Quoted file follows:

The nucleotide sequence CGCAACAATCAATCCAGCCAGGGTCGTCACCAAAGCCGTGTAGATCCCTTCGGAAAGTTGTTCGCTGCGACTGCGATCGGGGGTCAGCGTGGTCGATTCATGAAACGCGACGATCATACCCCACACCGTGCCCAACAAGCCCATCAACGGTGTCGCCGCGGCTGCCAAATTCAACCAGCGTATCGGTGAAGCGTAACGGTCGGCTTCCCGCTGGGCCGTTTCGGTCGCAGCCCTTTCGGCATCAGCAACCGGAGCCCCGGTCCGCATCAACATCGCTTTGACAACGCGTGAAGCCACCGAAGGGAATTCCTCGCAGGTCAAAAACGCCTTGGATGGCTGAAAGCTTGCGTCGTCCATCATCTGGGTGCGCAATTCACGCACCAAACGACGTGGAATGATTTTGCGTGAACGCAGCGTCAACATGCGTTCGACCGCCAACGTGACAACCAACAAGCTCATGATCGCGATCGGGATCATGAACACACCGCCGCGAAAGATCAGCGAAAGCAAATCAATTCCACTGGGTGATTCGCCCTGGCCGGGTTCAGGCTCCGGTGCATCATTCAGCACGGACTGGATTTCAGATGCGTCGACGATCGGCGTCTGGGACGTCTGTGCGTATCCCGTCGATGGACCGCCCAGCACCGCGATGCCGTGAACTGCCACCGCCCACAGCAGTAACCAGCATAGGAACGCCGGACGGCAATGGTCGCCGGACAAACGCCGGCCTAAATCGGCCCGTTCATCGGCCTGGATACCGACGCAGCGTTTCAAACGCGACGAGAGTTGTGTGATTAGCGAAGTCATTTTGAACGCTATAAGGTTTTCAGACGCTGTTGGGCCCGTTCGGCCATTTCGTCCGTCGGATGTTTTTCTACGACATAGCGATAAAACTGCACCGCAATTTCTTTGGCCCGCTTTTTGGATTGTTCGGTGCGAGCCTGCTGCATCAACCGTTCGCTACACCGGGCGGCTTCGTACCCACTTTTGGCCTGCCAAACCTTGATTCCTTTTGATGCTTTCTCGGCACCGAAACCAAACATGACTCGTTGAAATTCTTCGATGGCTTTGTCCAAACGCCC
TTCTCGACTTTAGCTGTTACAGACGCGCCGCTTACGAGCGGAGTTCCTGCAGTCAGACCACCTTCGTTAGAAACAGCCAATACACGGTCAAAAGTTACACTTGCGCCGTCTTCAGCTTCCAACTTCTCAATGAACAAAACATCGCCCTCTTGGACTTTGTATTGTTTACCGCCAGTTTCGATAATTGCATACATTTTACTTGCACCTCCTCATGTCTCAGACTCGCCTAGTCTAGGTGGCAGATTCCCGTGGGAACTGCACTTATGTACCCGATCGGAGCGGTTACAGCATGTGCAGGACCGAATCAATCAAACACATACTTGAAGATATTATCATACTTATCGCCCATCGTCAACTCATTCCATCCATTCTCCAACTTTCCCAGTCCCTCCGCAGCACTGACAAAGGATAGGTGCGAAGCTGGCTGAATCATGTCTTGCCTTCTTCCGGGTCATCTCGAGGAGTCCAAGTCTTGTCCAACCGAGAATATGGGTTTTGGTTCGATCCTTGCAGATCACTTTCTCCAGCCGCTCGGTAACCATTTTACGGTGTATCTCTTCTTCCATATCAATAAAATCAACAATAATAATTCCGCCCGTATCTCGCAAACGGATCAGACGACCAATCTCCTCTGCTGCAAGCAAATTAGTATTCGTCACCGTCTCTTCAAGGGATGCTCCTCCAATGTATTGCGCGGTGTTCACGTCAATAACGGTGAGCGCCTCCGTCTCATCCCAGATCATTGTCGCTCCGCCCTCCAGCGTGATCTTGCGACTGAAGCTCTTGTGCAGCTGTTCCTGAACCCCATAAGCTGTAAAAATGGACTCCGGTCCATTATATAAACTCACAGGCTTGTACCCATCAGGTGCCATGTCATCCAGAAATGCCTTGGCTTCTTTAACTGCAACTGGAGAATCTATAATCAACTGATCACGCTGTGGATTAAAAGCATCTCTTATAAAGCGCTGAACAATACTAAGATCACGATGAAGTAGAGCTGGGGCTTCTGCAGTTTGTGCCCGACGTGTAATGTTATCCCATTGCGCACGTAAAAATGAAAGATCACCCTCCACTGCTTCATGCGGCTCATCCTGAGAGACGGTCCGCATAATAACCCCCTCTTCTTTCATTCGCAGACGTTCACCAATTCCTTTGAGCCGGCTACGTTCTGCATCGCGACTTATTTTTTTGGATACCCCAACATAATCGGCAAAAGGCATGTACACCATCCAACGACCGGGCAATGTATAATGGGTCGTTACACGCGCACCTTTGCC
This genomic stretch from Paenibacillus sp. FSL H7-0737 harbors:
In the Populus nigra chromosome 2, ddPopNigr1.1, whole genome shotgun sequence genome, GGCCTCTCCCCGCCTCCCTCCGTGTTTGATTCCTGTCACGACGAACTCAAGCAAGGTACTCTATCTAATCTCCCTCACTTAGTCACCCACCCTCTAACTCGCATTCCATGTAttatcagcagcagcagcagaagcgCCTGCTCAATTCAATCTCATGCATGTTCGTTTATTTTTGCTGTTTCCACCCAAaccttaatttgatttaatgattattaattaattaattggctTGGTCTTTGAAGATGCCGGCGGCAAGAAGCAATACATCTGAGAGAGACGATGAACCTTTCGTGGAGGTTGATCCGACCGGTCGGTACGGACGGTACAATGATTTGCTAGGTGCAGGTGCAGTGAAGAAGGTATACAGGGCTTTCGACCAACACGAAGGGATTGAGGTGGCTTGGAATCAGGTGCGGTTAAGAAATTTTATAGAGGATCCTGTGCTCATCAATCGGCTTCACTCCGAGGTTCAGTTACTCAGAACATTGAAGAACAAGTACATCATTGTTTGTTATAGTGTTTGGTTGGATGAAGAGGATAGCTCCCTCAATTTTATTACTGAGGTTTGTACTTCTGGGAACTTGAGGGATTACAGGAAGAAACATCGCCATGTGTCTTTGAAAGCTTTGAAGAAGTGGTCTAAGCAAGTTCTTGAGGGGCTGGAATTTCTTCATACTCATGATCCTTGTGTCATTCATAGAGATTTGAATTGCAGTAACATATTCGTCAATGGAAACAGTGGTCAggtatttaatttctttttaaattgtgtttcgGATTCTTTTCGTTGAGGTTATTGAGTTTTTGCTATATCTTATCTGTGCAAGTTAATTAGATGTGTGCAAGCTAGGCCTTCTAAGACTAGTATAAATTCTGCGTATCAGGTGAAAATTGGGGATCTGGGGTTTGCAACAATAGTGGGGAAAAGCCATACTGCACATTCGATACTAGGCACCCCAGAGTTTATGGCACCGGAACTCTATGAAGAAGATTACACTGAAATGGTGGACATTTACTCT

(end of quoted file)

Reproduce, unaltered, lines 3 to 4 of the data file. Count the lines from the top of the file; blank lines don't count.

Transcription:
This genomic stretch from Paenibacillus sp. FSL H7-0737 harbors:
In the Populus nigra chromosome 2, ddPopNigr1.1, whole genome shotgun sequence genome, GGCCTCTCCCCGCCTCCCTCCGTGTTTGATTCCTGTCACGACGAACTCAAGCAAGGTACTCTATCTAATCTCCCTCACTTAGTCACCCACCCTCTAACTCGCATTCCATGTAttatcagcagcagcagcagaagcgCCTGCTCAATTCAATCTCATGCATGTTCGTTTATTTTTGCTGTTTCCACCCAAaccttaatttgatttaatgattattaattaattaattggctTGGTCTTTGAAGATGCCGGCGGCAAGAAGCAATACATCTGAGAGAGACGATGAACCTTTCGTGGAGGTTGATCCGACCGGTCGGTACGGACGGTACAATGATTTGCTAGGTGCAGGTGCAGTGAAGAAGGTATACAGGGCTTTCGACCAACACGAAGGGATTGAGGTGGCTTGGAATCAGGTGCGGTTAAGAAATTTTATAGAGGATCCTGTGCTCATCAATCGGCTTCACTCCGAGGTTCAGTTACTCAGAACATTGAAGAACAAGTACATCATTGTTTGTTATAGTGTTTGGTTGGATGAAGAGGATAGCTCCCTCAATTTTATTACTGAGGTTTGTACTTCTGGGAACTTGAGGGATTACAGGAAGAAACATCGCCATGTGTCTTTGAAAGCTTTGAAGAAGTGGTCTAAGCAAGTTCTTGAGGGGCTGGAATTTCTTCATACTCATGATCCTTGTGTCATTCATAGAGATTTGAATTGCAGTAACATATTCGTCAATGGAAACAGTGGTCAggtatttaatttctttttaaattgtgtttcgGATTCTTTTCGTTGAGGTTATTGAGTTTTTGCTATATCTTATCTGTGCAAGTTAATTAGATGTGTGCAAGCTAGGCCTTCTAAGACTAGTATAAATTCTGCGTATCAGGTGAAAATTGGGGATCTGGGGTTTGCAACAATAGTGGGGAAAAGCCATACTGCACATTCGATACTAGGCACCCCAGAGTTTATGGCACCGGAACTCTATGAAGAAGATTACACTGAAATGGTGGACATTTACTCT